The Sound of Gardens

Ahhh, when the neighborhood gets quiet…

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ILLUSTRATIONS BY KERRY CESEN

Trevor, why the $&@**!! did you do that?” I hear my neighbor yell at his 12-year-old son. I am on my back deck; they are in their front yard two houses down. That’s something I’ve never understood—cussing at a child. A few minutes later, Trevor and his brother bike off to school. “Let’s get the $&@**!! out of here!” he shouts to Tanner. Perfect! The only thing worse than an adult cussing is a child doing it.

I sigh, drink my coffee on the deck, and wait for the neighborhood to quiet. Soon all of the adults have gone to work (I have the day off), the children have gone to school, and the dogs in the neighborhood have been put inside for the day. I have the whole day to myself. I am, at heart, a solitary person. I need this time alone to recharge. I head out back to work in the gardens. As I work, my mind calms, and I hear the sounds of nature.

Soon the birds come out, singing to each other, their tweets and chirps a delightful harmony. A rat-a-tat-tat tells me the woodpeckers have arrived. Breakfast is being served on the dead maple in the back corner.

I have the whole day to myself. At heart a solitary person, I need this time to recharge. I head out to work in the gardens.

I notice skittering and rustling amongst the oak leaves and hear excited chattering. I look up and see the squirrels chasing each other up and down through the trees. Once upon a time Bodie, my dog, would have been chasing the squirrels. Now that he’s 11, he’d rather nap in the sun.

The gentle tones of the wind chimes catch my attention. I have some that are specifically tuned to suggest a Mozart melody. Others sound like church bells. Some were bought more for aesthetics than sound. Together they create a beautiful concert conducted by the slowly blowing breeze.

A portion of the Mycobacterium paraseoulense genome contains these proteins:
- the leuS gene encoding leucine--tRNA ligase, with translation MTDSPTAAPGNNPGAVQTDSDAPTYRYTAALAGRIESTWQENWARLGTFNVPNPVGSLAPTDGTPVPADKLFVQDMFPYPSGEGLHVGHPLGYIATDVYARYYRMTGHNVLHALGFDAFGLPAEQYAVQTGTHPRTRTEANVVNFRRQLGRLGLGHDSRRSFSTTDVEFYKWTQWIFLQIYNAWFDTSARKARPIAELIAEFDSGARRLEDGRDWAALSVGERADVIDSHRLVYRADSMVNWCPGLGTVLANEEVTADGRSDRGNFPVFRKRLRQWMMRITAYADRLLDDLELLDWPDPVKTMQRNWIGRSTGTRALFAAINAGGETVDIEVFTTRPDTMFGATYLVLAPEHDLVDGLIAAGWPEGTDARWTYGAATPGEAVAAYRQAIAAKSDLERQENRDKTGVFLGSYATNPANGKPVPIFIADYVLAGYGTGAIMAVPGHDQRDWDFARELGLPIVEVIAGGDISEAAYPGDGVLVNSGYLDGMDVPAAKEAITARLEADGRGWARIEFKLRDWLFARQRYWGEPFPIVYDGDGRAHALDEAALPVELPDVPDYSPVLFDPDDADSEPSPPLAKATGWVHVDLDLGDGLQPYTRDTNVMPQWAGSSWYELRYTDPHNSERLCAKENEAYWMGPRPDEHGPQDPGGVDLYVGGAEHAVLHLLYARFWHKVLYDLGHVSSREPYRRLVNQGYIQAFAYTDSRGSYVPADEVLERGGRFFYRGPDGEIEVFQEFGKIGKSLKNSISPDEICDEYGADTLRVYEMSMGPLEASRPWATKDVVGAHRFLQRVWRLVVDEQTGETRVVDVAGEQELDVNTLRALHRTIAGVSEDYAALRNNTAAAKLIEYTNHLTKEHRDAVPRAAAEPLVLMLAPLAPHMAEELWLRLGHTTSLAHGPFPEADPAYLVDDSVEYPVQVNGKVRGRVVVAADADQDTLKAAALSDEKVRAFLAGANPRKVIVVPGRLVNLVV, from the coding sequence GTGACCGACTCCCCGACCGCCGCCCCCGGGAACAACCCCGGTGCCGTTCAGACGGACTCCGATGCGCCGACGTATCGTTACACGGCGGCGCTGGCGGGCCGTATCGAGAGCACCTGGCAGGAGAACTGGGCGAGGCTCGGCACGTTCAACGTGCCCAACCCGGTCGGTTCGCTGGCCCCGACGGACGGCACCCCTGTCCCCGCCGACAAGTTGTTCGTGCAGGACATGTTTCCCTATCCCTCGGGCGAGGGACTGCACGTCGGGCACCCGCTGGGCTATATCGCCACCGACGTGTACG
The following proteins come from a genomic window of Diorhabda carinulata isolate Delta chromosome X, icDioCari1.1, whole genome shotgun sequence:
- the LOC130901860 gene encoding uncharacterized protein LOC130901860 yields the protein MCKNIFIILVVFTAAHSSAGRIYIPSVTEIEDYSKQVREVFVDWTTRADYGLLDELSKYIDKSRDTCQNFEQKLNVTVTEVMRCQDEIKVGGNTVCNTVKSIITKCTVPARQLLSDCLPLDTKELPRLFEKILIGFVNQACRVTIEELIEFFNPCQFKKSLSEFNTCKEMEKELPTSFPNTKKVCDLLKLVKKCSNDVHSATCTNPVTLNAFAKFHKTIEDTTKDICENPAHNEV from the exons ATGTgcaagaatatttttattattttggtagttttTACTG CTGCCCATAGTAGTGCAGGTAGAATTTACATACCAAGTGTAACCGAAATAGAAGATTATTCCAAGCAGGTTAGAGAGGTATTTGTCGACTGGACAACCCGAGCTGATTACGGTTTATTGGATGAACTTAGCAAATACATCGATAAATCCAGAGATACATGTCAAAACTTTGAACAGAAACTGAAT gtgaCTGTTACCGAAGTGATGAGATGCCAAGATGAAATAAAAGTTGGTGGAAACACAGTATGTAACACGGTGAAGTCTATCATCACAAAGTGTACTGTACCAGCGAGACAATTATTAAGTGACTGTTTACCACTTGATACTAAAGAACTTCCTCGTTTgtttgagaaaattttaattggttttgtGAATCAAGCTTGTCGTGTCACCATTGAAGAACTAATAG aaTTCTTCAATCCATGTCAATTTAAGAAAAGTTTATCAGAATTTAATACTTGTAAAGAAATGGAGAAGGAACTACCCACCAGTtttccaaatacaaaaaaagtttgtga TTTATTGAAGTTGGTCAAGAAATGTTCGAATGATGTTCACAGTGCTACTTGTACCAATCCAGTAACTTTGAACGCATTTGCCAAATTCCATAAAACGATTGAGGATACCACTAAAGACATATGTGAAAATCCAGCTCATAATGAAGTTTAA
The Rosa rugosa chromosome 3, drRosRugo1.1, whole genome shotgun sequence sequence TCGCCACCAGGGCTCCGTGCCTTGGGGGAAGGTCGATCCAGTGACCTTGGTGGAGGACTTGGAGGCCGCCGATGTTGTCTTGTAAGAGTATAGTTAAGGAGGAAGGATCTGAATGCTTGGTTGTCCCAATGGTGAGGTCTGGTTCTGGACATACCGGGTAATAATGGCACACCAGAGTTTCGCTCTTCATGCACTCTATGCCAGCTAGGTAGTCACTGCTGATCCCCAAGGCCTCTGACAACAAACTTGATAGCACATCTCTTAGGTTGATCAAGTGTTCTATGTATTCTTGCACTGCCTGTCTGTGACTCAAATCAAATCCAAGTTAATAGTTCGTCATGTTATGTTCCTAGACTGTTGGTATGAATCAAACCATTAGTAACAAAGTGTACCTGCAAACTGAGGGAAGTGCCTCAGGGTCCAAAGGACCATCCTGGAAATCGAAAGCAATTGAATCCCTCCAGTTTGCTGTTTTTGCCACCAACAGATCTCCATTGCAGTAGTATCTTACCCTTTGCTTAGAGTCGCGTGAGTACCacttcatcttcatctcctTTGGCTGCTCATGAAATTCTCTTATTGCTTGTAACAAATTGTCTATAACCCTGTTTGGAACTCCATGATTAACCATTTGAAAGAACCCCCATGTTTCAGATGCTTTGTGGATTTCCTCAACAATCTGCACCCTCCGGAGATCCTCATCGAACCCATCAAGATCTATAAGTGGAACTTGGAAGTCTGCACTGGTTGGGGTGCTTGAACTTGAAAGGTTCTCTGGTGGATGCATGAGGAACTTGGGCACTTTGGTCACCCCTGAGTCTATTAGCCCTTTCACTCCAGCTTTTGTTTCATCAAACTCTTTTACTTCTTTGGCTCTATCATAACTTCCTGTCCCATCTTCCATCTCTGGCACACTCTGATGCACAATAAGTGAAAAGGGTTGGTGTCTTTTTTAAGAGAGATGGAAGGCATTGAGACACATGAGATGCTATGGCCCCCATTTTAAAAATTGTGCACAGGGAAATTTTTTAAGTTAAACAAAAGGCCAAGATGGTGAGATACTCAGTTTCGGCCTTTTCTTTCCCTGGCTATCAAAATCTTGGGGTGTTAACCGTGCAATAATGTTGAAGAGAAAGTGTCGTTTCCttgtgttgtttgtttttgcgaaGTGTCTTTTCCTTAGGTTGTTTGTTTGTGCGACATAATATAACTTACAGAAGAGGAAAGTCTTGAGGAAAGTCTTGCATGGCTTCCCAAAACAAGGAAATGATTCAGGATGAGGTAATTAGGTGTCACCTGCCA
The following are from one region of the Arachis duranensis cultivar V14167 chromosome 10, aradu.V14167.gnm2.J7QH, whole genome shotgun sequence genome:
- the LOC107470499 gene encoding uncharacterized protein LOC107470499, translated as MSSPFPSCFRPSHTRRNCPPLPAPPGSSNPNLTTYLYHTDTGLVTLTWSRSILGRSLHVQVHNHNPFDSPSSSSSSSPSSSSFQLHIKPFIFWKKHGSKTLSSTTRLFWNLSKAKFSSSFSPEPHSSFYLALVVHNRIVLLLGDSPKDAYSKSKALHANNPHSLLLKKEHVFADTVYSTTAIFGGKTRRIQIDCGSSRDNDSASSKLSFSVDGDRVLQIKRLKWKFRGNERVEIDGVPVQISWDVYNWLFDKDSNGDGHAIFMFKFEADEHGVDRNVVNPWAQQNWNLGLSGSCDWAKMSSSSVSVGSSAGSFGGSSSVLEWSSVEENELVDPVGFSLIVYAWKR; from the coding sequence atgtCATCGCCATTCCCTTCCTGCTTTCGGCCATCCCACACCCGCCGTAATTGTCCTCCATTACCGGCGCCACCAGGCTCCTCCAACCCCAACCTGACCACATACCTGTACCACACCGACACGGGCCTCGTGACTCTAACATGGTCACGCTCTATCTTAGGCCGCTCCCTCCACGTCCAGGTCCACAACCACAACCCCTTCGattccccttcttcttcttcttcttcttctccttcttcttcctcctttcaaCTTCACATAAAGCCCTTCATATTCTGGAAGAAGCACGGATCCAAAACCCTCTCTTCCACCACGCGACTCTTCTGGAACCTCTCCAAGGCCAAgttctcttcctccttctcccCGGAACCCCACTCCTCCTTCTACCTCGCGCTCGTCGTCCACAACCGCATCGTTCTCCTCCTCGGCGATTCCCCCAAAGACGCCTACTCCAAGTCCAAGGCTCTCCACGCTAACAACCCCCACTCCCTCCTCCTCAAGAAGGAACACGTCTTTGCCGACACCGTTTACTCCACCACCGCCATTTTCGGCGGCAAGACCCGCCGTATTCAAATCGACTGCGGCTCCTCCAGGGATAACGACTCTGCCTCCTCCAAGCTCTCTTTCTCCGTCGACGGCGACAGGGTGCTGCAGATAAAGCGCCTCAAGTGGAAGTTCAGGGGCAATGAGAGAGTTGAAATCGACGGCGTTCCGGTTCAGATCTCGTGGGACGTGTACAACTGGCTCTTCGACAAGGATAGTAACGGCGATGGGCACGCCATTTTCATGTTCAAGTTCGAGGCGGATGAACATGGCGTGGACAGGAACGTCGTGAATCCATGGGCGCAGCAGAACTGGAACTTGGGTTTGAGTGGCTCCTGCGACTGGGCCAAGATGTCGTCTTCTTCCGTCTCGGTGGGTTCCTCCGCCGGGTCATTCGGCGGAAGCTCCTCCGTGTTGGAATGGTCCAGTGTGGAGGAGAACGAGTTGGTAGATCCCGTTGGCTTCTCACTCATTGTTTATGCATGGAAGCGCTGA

A whirring sound alerts me to the hummingbird on her way to the feeder. Another darts in and tries to chase her away. They dance in midair around each other. One flies off; the other drinks her fill. She leaves and quickly her opponent arrives.

As the sun moves from east to west, other noises begin to intrude. Children come home from school, laughing and calling to each other. Adults return from their jobs. My husband comes home and turns on the TV. I start dinner; pots and pans rattle in the kitchen.
Soon the noise of the neighborhood grows louder. Lawn mowers start. Dogs bark. Trevor and other neighborhood children play a game of hoops in his driveway. Teenagers rev the engines of their vehicles to impress each other.

As the sun sets, the noise abates once again. I lie in bed, windows open, listening. Soon I hear the frogs in the pond, calling each other. A soft breeze stirs the wind chimes near my window. I drift off to sleep, thanking God for gardens.

And silence.


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